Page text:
Foulridge Parish Council undertake various projects from time to time.
Recent examples include the “Beating the Bounds” walk and leaflet which was designed by Cllr. Robert Oldland and his wife Fay (who is our village historian), with support from Pendle Borough Council, and the “Welcome to Foulridge” roadside planters which were suggested by Cllr. Neil Barker.
FOULRIDGE AND THE PENNINE WATERSHED
The Parish Council would like to make people aware that the Pennine Watershed runs through Foulridge, and wishes to erect a plaque on the A56 main road at the appropriate location. Cllr. Graham Cannon has embraced this project, and defines the watershed below:
The true meaning of the word watershed has nothing to do with swearing and what children might watch on television, and literally means how the water will flow or ëshedí when it lands on the top of a hillside or ridge.
The Pennine Watershed is a line running north-south along the crest of the Pennine Chain and indicates the boundary where rivers flow to the east (North Sea), or to the west (Irish Sea). The Pennine Watershed leaves the Midland Plain around the Stoke-on-Trent area and rises up to the high ground near Buxton. From then on, it follows the moors along the crest of the Pennines for about 70 miles, keeping at a high level of over 1,000 ft, just occasionally dropping down into steep sided valleys, like the Cliviger Gorge, before rising back up to high moorland.
However, as the watershed approaches Foulridge, everything changes. Here, the watershed turns west, drops down from the high moors, and comes right down into the village, the first built-up area in all that distance. It crosses the main Skipton road (slightly to the north of the church), roughly follows Alma Avenue and the road up to Hill Top, and goes round the back of Whitemoor Reservoir before reaching Weets Hill. It then runs back down into Barnoldswick and wanders through West Marton and Hellifield before rising up again on to the high moors between Settle and Malham, then continues on a predictable, north-south, high-level route between the rivers of the Lune and the Eden to the west, and the Tees and the Tyne to the east, all the way up to the Scottish border and beyond.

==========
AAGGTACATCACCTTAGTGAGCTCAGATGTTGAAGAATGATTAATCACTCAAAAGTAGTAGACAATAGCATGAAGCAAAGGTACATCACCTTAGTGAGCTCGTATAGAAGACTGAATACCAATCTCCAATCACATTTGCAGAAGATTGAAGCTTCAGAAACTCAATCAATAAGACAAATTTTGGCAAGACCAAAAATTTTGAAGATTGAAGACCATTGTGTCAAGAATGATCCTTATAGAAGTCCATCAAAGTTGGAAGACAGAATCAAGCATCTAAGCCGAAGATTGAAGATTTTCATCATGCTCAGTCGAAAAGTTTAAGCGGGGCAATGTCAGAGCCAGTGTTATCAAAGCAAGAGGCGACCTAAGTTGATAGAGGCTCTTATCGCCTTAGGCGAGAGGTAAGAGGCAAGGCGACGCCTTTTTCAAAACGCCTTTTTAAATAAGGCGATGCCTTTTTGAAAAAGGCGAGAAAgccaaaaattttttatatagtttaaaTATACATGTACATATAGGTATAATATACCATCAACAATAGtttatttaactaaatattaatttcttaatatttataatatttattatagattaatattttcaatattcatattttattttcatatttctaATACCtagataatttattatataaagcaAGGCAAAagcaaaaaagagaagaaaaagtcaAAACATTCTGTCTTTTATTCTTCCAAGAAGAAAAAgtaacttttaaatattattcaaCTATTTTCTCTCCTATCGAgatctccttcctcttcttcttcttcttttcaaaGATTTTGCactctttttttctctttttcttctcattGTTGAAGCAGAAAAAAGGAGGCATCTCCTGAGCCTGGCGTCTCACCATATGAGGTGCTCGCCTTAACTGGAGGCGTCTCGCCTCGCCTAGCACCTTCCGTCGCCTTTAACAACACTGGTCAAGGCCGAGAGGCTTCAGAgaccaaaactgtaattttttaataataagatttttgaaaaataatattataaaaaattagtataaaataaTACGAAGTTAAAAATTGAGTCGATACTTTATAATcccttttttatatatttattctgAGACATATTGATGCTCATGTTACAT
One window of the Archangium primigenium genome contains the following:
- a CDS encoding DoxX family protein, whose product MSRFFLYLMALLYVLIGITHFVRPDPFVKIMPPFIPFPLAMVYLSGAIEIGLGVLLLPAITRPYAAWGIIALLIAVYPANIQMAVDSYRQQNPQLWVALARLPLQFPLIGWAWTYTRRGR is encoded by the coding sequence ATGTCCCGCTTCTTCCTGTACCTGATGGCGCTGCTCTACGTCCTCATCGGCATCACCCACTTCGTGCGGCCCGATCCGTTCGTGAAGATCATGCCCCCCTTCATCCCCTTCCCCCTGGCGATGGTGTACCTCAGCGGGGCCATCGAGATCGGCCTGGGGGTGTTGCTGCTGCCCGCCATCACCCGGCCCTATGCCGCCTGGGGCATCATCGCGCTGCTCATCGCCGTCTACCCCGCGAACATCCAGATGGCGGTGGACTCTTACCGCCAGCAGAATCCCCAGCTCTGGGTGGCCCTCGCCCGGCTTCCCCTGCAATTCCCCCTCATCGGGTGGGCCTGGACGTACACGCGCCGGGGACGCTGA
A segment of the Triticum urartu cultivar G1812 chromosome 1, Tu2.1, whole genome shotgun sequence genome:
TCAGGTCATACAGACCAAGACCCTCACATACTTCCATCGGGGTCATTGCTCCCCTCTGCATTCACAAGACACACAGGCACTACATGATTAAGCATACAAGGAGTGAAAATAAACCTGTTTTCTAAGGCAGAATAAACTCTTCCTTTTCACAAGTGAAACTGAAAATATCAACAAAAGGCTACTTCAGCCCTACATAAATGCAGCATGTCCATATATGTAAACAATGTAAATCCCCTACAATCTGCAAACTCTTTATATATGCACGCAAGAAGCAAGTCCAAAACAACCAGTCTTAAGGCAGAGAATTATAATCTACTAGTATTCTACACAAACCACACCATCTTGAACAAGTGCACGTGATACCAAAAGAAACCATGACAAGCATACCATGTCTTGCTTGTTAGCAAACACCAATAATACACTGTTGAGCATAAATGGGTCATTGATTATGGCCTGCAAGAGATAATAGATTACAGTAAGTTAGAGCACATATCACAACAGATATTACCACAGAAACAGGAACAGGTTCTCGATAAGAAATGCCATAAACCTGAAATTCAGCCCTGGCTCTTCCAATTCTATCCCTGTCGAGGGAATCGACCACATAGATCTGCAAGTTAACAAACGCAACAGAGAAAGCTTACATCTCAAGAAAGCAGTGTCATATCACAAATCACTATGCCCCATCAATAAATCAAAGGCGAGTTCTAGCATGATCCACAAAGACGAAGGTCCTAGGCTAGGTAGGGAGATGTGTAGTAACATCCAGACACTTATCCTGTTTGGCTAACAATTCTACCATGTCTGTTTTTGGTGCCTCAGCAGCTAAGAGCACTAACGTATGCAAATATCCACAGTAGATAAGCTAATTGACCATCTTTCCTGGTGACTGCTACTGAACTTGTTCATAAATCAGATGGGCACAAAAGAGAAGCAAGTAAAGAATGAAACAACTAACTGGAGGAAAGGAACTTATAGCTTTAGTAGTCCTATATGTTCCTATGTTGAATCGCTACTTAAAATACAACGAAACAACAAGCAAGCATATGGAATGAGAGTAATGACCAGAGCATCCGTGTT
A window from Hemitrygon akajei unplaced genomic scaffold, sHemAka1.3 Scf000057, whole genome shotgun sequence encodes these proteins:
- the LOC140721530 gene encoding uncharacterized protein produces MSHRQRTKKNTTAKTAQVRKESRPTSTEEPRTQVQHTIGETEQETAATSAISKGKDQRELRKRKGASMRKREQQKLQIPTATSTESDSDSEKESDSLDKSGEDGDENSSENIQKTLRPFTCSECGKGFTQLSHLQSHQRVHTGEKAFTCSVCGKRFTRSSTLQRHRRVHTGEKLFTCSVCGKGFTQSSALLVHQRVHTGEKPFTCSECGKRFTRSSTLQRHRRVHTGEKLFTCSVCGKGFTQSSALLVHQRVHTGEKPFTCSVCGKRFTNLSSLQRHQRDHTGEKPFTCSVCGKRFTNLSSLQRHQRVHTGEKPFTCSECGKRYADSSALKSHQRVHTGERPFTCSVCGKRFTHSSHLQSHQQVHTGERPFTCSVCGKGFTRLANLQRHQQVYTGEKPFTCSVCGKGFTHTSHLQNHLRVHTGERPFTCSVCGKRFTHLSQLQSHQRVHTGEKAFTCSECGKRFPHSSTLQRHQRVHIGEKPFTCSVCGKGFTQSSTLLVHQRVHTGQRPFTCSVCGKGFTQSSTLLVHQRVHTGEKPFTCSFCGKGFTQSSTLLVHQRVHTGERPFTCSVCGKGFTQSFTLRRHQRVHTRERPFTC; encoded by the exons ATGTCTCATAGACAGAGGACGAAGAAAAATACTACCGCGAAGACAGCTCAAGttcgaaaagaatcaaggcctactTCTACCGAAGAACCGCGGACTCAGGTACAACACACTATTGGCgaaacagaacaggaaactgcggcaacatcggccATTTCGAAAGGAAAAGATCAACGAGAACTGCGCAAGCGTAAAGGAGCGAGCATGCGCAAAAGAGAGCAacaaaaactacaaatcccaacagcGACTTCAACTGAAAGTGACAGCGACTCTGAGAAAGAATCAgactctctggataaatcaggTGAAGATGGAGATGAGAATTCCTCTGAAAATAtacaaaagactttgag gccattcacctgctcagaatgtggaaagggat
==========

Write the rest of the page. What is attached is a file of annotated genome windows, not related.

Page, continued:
The reason for this anomaly in the Foulridge area is our glacial history. In the last ice age, finishing about 12,000 years ago, there were massive glaciers (or ice sheets) on both sides of the Pennines, and in most areas the tops of the Pennines (above about 1,000 ft) projected above the ice as frozen tops, something like the pictures we see in Greenland and Antarctica today.
But in our area, the ice swept southwards from the Lake District and cut through the Pennines in the Skipton area to join up with the ice on the eastern side. When the ice retreated, in effect it left a gap in the Pennines (the Aire Gap) rather than a ridge as over much of the rest of the Pennines.
This results in some unusual anomalies: Foulridge is supplied with water by United Utilities because it is situated in Lancashire. However, most of its sewage is treated by Foulridge Sewage Works (which is run by Yorkshire Water) because eventually it reaches the North Sea. Some people (a little less polite than I) might argue that that is all that Yorkshire is fit for.
So, water the flowers in St. Michael’s Churchyard and the water will end up at St. Anne’s – spill your pint outside the Hare and Hounds 200 yards away, and it will flow under the Humber Bridge.